Etched in my mind are the cringeworthy depictions of hackers that have filled our screens for the last 20 years – so-called ‘Hollywood hackers’ such as Jurassic Park’s larger-than-life Dennis Nedry, who pledged to shut down the park so he could steal dinosaur embryos, and the superfast typists of NCIS who tried to stop a hacker getting into their systems by doubling their efforts on a single keyboard.
Even modern TV shows, including the overhyped and improbable BlackHat, and the clichéd and boring CSI: Cyber, depict hackers in a shamefully unrealistic manner.
But new to our screens this summer is Mr Robot, dubbed by Wired “the best hacking show yet”.
The series follows Elliot Alderson, a young cybersecurity engineer living in New York who assumes the role of vigilante hacker by night. He meets a mysterious social anarchist known as “Mr Robot” and his team of hackers, whose mission is to destroy the corporation Elliot is paid to protect.
Mr Robot highlights dark and compelling areas of the hacking industry that are actually quite interesting and relevant to organizations today. For example:
- Organized criminal cyber gangs use their hacking skills as a vehicle for social justice.
- Targets are often chosen because they’re easy to hack.
- Large public-sector organizations tend to have small IT teams with small IT budgets and do not view their online security as important.
- People reveal too much about their lives on social media, giving away information that can easily be used to guess passwords and answer secondary authentication questions.
Of course, some areas of the show have been slightly exaggerated to add a bit of drama – including cop cars racing to confront a perpetrator in a coffee shop after Elliot blew the whistle on him – but the show nevertheless provides an accurate depiction of what it’s like to work in a cybersecurity firm, why hackers feel the need to hack, and the poor level of security that many firms and individuals really have.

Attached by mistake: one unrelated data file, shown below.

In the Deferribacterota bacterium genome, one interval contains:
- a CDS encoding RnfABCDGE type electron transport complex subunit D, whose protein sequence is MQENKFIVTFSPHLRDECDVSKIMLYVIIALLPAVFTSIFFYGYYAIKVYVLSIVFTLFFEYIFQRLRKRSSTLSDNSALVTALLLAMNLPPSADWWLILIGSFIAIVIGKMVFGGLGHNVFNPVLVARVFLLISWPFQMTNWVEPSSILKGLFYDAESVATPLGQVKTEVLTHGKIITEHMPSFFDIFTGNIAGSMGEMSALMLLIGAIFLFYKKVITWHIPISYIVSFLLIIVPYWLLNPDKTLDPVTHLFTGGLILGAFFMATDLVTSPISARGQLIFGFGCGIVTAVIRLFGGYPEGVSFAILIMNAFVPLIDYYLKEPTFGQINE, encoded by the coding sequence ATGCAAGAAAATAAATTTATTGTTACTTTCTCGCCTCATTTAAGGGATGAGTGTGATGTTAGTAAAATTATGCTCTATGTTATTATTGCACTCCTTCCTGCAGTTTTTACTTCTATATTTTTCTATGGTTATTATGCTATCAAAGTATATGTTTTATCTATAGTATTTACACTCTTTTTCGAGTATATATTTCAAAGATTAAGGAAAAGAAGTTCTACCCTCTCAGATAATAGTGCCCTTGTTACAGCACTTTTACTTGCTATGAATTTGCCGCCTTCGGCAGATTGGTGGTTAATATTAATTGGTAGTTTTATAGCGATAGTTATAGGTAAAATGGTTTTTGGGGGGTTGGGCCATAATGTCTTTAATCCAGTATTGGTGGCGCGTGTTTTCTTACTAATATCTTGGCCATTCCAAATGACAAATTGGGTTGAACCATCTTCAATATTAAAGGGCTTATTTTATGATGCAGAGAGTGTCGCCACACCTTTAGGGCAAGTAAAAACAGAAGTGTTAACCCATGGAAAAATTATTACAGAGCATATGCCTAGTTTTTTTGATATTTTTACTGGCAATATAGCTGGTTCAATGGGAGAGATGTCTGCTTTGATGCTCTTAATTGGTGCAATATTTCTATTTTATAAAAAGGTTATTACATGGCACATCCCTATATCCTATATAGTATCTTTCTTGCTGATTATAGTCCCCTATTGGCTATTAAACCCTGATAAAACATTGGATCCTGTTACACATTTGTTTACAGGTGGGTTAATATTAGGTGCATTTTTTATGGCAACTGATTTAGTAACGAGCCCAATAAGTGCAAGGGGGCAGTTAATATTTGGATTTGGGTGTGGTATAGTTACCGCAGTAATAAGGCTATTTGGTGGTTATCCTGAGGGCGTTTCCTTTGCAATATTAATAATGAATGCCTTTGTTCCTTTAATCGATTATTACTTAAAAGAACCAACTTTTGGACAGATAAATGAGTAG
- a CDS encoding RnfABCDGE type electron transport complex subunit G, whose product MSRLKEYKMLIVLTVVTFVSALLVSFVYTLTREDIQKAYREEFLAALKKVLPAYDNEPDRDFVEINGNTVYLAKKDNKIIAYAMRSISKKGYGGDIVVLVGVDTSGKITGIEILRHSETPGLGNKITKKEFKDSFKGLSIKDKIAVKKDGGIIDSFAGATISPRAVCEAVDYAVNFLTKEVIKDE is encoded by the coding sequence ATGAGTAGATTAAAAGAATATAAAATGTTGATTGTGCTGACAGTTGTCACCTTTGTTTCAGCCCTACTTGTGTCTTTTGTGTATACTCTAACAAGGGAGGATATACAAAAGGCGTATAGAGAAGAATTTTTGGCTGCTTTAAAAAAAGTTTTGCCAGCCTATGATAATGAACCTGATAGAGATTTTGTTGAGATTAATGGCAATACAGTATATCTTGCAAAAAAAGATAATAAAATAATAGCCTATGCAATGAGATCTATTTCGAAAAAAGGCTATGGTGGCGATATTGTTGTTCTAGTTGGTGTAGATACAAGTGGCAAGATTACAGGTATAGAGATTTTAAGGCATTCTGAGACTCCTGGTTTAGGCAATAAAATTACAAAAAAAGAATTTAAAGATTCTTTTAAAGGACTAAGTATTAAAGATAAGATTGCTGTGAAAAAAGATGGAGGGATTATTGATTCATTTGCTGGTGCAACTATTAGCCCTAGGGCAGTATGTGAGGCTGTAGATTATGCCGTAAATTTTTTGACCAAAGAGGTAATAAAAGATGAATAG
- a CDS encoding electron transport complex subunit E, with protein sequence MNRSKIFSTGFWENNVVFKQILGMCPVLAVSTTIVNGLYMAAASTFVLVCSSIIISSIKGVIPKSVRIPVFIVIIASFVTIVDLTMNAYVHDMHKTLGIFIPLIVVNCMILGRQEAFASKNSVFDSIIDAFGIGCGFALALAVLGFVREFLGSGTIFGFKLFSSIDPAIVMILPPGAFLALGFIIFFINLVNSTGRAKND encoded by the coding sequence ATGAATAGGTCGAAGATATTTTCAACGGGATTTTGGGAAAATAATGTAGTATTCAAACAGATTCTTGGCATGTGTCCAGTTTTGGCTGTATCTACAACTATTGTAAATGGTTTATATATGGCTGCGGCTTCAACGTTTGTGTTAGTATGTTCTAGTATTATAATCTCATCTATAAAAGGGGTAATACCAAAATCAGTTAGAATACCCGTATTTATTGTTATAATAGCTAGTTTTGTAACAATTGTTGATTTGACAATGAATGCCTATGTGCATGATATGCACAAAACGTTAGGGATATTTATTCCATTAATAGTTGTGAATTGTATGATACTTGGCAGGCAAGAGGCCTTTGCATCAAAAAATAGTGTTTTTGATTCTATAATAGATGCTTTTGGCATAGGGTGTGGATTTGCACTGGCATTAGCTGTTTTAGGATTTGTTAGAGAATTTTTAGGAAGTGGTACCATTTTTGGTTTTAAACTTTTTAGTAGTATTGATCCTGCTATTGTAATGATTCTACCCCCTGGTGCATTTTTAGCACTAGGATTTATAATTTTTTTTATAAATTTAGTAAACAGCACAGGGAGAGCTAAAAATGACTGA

If your organization hasn’t suffered a cyber attack – or you’re not directly involved in network operations – then you may feel that the cyber threat is only a distant problem.
Having it as the main storyline in a new, cool, edgy, dark, critically-acclaimed (and relatively realistic) TV drama, however, sheds new light on the industry and may well encourage people to be more aware of cyber crime and the threats that are out there.
If your organization is determined to tackle cyber threats, we recommend An Introduction to Hacking and Crimeware. This pocket guide:
- Defines exactly what crimeware is – whether intentional or unintentional – and gives specific, up-to-date examples to help you identify risks and protect your business.
- Explores the increasing use of COTS tools as hacking tools, exposing the enemy’s tactics.
- Gives practical suggestions of how you can fight back.
- Provides a valuable list of up-to-date, authoritative sources of information, so that you can stay abreast of new developments and safeguard your business.